Latest from the Beehive
What have the pollies been up to over the past few days?
Our morning check with the Beehive website drew a blank. Nothing had been posted since August 21.
This website boasts being the best place to find Government initiatives, policies and Ministerial information.
Continue reading “Beehive breaks its silence with news about old tyres”
Latest from the Beehive
Before Point of Order had wrapped up the previous bulletin, the busy bees in the Beehive were releasing the most comprehensive review of New Zealand’s resource management system since the Resource Management Act (RMA) was enacted in 1991.
At much the same time, the Government was signalling its intention to introduce legislation to allow it to recover some of the costs for managed isolation and quarantine.
This isolation measure is something of a rarity in the run-up to the election – it will result in the Government collecting money rather than borrowing to give it away in billions.
The RMA review is reported in New Directions for Resource Management in New Zealand, commissioned by Environment Minister David Parker and prepared by an independent review panel led by retired Court of Appeal Judge Tony Randerson QC.
Among its recommendations is the replacement of the existing RMA by two separate pieces of legislation, a Natural and Built Environments Act and a Strategic Planning Act. Continue reading “At long last, the vexing RMA is bound for the dustbin – but we are not being rushed to bring in replacement legislation”
Latest from the Beehive –
Nine press releases (when we checked this morning) had flowed from the Beehive since we last reported. Eight of them brayed about the money Ministers have been spending and (as they prefer to put it) investing.
The sole exception came from Environment Minister David Parker, who provided a progress report on the passage of “the law to boost the economic recovery from the impact of COVID-19 by speeding up resource consenting on selected projects”.
But without putting a dollar sign on it, Parker did have more good news for Queenstown (where the government has been pouring millions of dollars).
His statement advised that the COVID-19 Recovery (Fast-track Consenting) Bill, crafted to support and accelerate the government’s investment in infrastructure, environment and development projects while maintaining environmental and Treaty safeguards, has passed its second and third readings in the House.
He mentioned that Part 2 of the Resource Management Act, including the recognition of matters of national importance, will continue to apply and reference to it is being strengthened.
The Queenstown Arterials Project has been added to the 11 named projects originally listed in the Bill. Continue reading “Five Jones announcements bring good news (and millions of dollars) to the provinces – but other Ministers are spending, too”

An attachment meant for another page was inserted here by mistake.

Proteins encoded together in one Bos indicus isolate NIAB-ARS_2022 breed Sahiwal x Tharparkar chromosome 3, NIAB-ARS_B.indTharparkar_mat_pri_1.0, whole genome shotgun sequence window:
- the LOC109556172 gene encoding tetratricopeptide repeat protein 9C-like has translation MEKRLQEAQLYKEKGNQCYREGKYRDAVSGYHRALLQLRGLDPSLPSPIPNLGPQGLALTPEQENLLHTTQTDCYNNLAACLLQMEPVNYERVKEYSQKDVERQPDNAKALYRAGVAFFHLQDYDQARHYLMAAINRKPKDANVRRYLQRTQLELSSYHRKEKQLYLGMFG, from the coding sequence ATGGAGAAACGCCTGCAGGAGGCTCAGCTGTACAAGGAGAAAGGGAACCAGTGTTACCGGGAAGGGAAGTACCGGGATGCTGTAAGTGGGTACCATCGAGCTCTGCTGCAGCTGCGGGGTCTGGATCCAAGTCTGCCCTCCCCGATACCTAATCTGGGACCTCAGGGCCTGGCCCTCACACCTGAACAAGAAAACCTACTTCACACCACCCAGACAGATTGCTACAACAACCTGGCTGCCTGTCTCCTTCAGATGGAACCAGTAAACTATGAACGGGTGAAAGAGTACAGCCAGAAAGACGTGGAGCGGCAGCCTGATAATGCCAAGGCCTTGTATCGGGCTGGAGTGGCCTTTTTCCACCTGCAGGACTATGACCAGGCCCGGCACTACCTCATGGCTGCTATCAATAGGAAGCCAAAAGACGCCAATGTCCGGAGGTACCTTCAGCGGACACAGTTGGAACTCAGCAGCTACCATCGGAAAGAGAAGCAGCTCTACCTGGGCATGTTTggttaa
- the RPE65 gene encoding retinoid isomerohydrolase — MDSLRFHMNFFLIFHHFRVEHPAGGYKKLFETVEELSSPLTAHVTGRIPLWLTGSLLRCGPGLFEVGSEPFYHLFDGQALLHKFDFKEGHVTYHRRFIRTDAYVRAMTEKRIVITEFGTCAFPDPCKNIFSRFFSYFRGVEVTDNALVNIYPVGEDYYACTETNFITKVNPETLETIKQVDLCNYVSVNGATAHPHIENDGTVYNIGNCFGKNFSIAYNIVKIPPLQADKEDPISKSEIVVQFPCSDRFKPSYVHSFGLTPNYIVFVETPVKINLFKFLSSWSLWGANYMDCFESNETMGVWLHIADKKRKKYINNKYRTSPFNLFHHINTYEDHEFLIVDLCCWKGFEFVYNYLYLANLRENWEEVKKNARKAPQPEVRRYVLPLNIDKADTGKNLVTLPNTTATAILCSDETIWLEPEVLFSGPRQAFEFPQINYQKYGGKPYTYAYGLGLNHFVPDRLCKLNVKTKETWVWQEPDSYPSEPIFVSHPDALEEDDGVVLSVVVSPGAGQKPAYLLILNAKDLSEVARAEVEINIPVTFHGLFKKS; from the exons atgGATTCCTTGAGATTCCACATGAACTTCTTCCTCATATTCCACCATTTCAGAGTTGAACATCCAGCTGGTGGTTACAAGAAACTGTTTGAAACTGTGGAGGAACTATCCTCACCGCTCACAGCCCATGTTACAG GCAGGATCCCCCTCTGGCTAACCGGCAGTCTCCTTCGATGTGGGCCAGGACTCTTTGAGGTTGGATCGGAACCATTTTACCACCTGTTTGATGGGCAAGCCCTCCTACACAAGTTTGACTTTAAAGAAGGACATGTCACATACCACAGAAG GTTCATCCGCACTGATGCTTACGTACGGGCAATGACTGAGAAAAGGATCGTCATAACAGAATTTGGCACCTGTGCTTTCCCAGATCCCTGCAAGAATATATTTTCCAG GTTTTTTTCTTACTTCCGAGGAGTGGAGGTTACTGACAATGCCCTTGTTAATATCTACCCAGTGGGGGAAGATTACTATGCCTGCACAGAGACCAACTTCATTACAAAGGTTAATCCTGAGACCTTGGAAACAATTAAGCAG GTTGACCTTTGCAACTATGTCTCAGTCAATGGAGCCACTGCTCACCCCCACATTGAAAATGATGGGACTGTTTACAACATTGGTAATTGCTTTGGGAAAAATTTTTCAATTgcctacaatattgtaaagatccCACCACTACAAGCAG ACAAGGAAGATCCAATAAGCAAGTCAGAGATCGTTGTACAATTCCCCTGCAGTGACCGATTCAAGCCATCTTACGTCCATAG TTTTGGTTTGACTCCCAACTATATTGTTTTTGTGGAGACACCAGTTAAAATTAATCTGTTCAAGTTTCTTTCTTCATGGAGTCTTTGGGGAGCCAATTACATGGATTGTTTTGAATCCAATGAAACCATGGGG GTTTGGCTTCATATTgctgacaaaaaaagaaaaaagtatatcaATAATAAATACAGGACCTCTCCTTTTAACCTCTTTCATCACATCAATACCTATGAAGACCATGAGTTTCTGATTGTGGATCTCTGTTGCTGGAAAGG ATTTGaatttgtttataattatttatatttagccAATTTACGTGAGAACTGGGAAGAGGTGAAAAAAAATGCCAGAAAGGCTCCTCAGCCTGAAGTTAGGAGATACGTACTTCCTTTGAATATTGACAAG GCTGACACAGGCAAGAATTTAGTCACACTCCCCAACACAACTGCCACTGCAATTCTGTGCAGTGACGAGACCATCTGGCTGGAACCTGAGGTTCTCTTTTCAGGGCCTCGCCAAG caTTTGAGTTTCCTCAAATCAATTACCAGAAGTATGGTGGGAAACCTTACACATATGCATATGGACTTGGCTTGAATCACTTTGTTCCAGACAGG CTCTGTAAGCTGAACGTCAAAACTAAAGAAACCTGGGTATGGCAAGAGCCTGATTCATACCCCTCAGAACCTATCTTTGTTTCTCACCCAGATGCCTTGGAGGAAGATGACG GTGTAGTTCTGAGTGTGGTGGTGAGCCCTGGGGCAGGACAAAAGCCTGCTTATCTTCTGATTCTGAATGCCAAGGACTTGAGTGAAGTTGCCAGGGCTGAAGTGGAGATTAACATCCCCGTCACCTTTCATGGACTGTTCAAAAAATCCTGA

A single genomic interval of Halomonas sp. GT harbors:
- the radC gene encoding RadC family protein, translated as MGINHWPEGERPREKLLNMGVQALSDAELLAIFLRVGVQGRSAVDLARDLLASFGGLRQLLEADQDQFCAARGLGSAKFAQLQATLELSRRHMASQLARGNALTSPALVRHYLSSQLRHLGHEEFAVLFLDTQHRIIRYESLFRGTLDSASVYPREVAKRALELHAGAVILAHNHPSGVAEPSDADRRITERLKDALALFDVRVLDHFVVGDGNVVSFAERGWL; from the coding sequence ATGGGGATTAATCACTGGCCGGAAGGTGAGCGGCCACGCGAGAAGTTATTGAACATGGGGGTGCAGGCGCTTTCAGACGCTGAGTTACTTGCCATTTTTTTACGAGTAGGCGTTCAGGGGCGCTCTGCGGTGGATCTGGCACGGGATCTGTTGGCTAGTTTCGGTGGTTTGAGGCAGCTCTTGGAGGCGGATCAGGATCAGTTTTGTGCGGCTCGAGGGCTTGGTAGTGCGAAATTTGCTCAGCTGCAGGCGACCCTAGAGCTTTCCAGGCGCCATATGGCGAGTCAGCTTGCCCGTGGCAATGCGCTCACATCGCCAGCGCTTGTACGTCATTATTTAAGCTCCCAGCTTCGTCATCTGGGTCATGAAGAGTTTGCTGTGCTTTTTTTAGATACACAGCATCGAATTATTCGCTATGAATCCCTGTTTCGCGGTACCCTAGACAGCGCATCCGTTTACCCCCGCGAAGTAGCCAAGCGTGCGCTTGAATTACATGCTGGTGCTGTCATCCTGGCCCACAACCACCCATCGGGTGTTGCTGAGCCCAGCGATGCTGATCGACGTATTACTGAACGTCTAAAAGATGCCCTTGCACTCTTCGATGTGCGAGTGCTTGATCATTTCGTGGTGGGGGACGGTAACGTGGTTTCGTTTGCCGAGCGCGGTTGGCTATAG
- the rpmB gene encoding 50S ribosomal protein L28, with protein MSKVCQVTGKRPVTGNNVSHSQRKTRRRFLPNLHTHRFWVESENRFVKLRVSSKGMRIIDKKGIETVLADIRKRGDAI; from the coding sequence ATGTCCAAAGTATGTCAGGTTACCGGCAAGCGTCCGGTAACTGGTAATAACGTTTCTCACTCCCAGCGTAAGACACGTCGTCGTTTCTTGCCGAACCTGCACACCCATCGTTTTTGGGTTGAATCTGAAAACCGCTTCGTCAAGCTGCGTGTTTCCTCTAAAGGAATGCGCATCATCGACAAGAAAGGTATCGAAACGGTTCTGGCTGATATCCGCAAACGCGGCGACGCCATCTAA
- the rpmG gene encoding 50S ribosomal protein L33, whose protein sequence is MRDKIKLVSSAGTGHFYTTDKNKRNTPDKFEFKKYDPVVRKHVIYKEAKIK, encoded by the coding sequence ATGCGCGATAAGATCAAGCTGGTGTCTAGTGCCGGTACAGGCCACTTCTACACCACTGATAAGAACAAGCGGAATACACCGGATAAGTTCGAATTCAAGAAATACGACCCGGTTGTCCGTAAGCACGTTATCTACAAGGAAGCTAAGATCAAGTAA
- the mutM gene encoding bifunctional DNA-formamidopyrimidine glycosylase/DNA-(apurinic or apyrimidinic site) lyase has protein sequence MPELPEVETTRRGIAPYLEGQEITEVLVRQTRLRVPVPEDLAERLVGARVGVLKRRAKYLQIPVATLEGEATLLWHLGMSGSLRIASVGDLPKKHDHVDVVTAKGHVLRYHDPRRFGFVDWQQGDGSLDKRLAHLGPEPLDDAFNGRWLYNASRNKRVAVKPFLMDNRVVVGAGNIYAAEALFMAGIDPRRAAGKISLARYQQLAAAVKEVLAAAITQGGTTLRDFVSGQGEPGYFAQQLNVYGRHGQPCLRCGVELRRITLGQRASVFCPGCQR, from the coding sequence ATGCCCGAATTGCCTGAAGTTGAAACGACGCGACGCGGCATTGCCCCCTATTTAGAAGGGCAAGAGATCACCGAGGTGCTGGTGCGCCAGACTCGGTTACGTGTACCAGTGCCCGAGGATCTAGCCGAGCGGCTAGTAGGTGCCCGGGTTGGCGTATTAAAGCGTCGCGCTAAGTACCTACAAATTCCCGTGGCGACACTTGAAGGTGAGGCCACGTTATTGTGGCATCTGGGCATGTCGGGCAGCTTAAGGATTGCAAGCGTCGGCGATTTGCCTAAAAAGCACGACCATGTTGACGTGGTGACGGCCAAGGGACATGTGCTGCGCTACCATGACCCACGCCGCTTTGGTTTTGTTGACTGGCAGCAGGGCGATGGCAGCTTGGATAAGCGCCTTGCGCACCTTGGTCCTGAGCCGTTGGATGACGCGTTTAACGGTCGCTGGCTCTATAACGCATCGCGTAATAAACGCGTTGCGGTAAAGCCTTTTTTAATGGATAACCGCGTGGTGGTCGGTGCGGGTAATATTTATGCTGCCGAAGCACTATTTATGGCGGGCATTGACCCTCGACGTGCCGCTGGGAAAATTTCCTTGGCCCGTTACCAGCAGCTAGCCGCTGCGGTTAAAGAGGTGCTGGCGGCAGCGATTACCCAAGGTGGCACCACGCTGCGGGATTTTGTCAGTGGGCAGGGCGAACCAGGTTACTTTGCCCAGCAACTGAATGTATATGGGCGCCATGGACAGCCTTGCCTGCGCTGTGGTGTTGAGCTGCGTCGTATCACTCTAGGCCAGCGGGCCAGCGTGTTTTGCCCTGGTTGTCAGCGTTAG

As from tomorrow NZ will be staring goggle-eyed at a budget deficit, the size of which it has never seen before.
That deficit will signal the depth of the economic pain being inflicted on the country by the Covid-19 pandemic.
The burden will have to be carried not only by this generation but the next and probably the one after that.
So would the government welcome anything that might ease the burden? An oil or gas discovery, perhaps? Continue reading “Why climate change zealots should join the champions of NZ oil and gas exploration”
The government is to short-circuit the unwieldy and time-wasting Resource Management Act to fast-track projects it likes to call “shovel-ready” as a major element of its plan to get the economy up and running again.
Environment Minister David Parker says:
“We went hard and early to beat the virus and now we’re doing the same to get the economy moving too. The success of our health response gives us a head start on the world to get our economy moving again and this fast tracking process will allow our economic recovery to accelerate”
In effect the government is recognising the RMA legislation is obsolescent, a block to economic progress. As ACT’s David Seymour pointed out, the 900-page RMA is the single biggest impediment to progress, and to housing affordability in particular.
In accepting that the consenting and approval processes previously used don’t provide the speed and certainty needed now in response to the economic fallout from COVID-19, Parker says environmental safeguards remain. The resource consent applications for these projects will be processed by an Expert Consenting Panel.
But this is the telling line in Parker’s announcement: Continue reading “A fast-track environmental test to short-circuit the RMA is welcome but fast-track projects should pass a business test, too”
Environment Minister David Parker has directed officials to find ways to fast-track consents for infrastructure and development projects. He says his goal is to help create a pipeline of projects so that some can start immediately once Covid-19 restrictions are lifted “so people can get back into work as fast as possible”.
Parker sees the Covid-19 pandemic as a serious global crisis that will have a wide ranging and lasting impact on almost every part of the economy for some time.
He recognises many New Zealanders have lost their jobs, or may do so in coming months, and many businesses are doing it hard.
“These are extraordinary times that need extraordinary solutions. We need to support NZers through this crisis, and position our economy for recovery”.
His aim is to short-circuit the standard Resource Management Act consenting processes and he wants Cabinet to put its stamp of approval on how to do that before the end of the lockdown period. Continue reading “Parker’s readiness to relax the RMA rules should be extended to freshwater constraints on farmers”